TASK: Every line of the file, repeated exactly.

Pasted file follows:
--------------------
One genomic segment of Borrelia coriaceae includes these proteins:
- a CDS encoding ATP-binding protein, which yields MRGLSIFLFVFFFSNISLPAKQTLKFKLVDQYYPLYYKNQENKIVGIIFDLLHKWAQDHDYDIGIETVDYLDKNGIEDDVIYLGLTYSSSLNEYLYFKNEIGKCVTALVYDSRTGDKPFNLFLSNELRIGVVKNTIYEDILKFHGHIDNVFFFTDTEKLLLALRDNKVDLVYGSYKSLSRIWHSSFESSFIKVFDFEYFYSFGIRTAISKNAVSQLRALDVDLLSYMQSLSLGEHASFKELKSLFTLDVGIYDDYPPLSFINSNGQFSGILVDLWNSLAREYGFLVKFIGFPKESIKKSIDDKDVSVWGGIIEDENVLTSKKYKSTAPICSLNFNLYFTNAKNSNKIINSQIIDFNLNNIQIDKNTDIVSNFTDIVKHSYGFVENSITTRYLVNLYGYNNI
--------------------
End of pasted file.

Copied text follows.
One genomic segment of Borrelia coriaceae includes these proteins:
- a CDS encoding ATP-binding protein, which yields MRGLSIFLFVFFFSNISLPAKQTLKFKLVDQYYPLYYKNQENKIVGIIFDLLHKWAQDHDYDIGIETVDYLDKNGIEDDVIYLGLTYSSSLNEYLYFKNEIGKCVTALVYDSRTGDKPFNLFLSNELRIGVVKNTIYEDILKFHGHIDNVFFFTDTEKLLLALRDNKVDLVYGSYKSLSRIWHSSFESSFIKVFDFEYFYSFGIRTAISKNAVSQLRALDVDLLSYMQSLSLGEHASFKELKSLFTLDVGIYDDYPPLSFINSNGQFSGILVDLWNSLAREYGFLVKFIGFPKESIKKSIDDKDVSVWGGIIEDENVLTSKKYKSTAPICSLNFNLYFTNAKNSNKIINSQIIDFNLNNIQIDKNTDIVSNFTDIVKHSYGFVENSITTRYLVNLYGYNNI